Thursday, February 21, 2008

Costa Rica: Poison Dart Frogs

by Donna L. Watkins

The bright colors of the various poison dart frogs serve as a warning to potential predators. Coral snakes, wasps, and monarch butterflies are other examples that exhibit this warning.

© 2008 Donna L. Watkins - Green & Black Poison Frog - La Selva
Although these frogs are less than an inch long, they are one of the most poisonous animals on earth. Through its skin, it secretes a toxin that makes it taste very nasty to curious predators.

They received their name because Choco Indians in western Columbia used this toxic secretion to poison the tips of their blowgun darts they used to hunt with. Simply rubbing a dart across the body of the frog is enough to transform it into a lethal weapon.

Although various frogs have varying levels of toxicity, one example is the Golden Poison Frog (Phyllobates terribili) that lives in Columbia. They excrete a steroidal alkaloid from skin glands that is deadly to small animals. The action of the toxin is that it blocks neuromuscular transmission, which results in muscle and respiratory paralysis and death.

Approximately 136 mcg is all that's needed to kill a 150-lb. person. The minute amount is roughly equivalent to the weight of 2-3 grains of table salt. Pretty deadly for such a small creature.

Despite being considered the most poisonous of frogs, the Golden Poison Frog would not kill a human just because he touched it in the wild. The poison cannot permeate human skin. However, if you've got a cut on your skin or you put your hand in your mouth, you can say goodbye to this world.

The toxins of Costa Rica's 7 species of poison dart frogs are not as venomous as their Colombian relatives, but they still serve to defend the frogs from predators. An animal that feeds on any is likely to suffer from violent sickness or death.

Much research has been done here at La Selva Biological Station, and other jungle areas, on frogs. Dozens of new species has been found and up to 300 alkaloids from their skin have been identified. Since they relate to neurological and muscular disorders, research is aimed at better understanding how they might be beneficial medically.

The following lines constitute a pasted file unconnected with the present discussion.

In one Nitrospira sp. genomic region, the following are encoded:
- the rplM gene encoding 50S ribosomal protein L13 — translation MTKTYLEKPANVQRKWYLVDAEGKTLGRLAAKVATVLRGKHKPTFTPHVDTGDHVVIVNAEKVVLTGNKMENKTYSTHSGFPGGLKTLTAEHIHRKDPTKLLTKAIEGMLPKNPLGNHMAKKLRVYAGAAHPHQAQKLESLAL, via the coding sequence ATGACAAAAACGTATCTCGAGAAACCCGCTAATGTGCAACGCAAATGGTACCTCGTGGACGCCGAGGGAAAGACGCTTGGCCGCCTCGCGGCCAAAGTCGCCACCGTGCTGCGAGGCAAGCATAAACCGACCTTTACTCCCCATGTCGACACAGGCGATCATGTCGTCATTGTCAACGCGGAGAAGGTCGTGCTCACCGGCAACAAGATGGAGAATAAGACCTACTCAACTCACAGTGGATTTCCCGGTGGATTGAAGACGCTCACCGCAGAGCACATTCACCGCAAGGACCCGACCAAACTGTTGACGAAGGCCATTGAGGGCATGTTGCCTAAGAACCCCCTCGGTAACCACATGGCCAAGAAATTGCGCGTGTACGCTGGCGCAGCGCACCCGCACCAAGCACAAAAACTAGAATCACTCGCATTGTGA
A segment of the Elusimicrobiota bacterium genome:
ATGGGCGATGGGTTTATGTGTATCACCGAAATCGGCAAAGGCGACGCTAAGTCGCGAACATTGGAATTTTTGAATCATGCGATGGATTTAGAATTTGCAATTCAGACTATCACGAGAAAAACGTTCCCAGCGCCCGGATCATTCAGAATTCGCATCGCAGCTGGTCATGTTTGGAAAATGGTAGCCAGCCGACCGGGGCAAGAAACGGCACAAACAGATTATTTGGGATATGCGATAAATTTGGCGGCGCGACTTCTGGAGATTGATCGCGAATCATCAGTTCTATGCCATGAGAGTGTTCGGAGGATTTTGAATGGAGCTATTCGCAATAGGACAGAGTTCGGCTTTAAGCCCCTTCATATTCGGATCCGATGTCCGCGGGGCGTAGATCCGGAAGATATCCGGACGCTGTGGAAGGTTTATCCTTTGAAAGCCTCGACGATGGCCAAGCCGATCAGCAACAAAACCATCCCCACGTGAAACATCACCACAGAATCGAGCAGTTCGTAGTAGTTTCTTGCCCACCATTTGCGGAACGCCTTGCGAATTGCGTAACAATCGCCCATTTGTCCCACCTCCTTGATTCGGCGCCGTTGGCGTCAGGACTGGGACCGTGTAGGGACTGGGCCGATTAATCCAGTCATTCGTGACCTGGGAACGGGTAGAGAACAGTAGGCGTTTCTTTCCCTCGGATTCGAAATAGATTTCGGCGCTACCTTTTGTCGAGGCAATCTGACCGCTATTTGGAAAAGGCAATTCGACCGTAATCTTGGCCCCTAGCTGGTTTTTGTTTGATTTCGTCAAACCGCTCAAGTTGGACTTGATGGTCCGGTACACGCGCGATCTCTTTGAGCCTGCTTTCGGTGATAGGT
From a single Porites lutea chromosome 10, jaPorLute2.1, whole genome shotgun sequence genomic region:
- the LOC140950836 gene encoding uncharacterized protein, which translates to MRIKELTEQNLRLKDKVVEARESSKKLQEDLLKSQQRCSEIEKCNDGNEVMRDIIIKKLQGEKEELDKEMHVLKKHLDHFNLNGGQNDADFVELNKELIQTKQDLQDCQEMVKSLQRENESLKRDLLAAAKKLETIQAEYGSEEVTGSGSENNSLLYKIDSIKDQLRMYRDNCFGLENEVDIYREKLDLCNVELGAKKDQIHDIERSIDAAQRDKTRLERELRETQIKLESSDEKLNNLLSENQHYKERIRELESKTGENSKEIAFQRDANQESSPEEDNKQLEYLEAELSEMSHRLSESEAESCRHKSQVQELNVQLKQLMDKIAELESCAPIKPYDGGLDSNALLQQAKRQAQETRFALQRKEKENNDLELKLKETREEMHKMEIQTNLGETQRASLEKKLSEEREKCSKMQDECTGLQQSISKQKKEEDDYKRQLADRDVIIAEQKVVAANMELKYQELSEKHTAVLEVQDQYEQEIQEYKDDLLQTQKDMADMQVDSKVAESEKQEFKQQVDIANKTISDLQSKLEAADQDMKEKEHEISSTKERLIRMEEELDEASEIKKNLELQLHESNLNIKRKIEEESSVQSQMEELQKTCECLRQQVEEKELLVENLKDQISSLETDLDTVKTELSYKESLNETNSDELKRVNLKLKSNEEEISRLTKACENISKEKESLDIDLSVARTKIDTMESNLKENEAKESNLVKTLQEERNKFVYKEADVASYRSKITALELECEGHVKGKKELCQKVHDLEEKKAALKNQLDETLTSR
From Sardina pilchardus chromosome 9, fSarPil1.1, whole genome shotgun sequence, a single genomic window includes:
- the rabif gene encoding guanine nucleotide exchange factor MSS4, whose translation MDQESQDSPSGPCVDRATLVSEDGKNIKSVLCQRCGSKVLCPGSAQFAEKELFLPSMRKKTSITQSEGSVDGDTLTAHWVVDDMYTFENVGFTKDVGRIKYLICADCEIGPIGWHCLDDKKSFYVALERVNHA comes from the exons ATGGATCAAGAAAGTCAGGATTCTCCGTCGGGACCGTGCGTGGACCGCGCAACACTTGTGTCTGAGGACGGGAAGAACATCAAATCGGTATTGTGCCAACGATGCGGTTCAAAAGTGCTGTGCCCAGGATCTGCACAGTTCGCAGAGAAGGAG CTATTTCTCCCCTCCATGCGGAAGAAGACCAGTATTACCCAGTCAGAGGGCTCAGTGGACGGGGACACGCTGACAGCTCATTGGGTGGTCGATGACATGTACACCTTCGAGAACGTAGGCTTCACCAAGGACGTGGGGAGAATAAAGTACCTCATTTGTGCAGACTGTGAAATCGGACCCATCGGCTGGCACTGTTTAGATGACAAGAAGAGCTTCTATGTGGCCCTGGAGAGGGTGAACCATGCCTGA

Such discoveries in animals and other tropical species (animal and plant) are among the many reasons for preserving our tropical rainforests. In Costa Rica there are 7 species of poison dart frogs.

© 2008 Donna L. Watkins - Strawberry Poison Frog - La Selva
An astounding discovery revealed that the female Strawberry Poison Dart Frog (Dendrobates pumilio) lays unfertilized nutritive eggs in the bodies of water to feed their young tadpoles. This is the only case on record of a vertebrate purposefully laying eggs as food for their young.

Adults will carry tadpoles on their backs to take them to pools of water in canopy plants, such as bromeliads, which are involved in the life cycle of many species. This climb can range from 10-200 feet up a tree. Males defend a territory by physical combat and vocalizations.

Most poison dart frogs are active during the day and feed on ants and termites. While I was photographing some of these they would stretch out to grab and ant by mouth and swallow. It was rather fun to watch through the zoom lens.

View La Selva photo albums and more of Costa Rica.

3 comments:

Anonymous said...

I LOVE strawberry dart frogs. This is the frist really good blog I have seen!good job!!

Anonymous said...

Your info is slightly off. Dendrobates auratus is typically slightly over an inch in length. Also the Indians in Columbia used Phyllobates terribilis and I believe also Phyllobates bicolor for their dart tips.
As far as Im aware these are the only species actually used for poisoning the dart tips. The other "dart frogs" were just lump in as such because of similar toxins.

Also Dendrobates pumilio (Now in the Oophaga genus) is NOT the only recorded case of laying eggs for the youg to feed on. EVERY frog in the Oophaga genus does this. These frogs are also completely dependent on the mothers feedings and cannot be raised without the unfertilized eggs earning this group the term "Obligate egg feeders" .

I believe however there has been successful captive raising of the tadpoles on surrogate egg donations from other females as well as even other species.

Donna Watkins said...

Thanks, Anonymous! I now wish I'd recorded various sources where I found the information. At the time I was in Costa Rica with a slow connection so skipped a lot of online steps while there.

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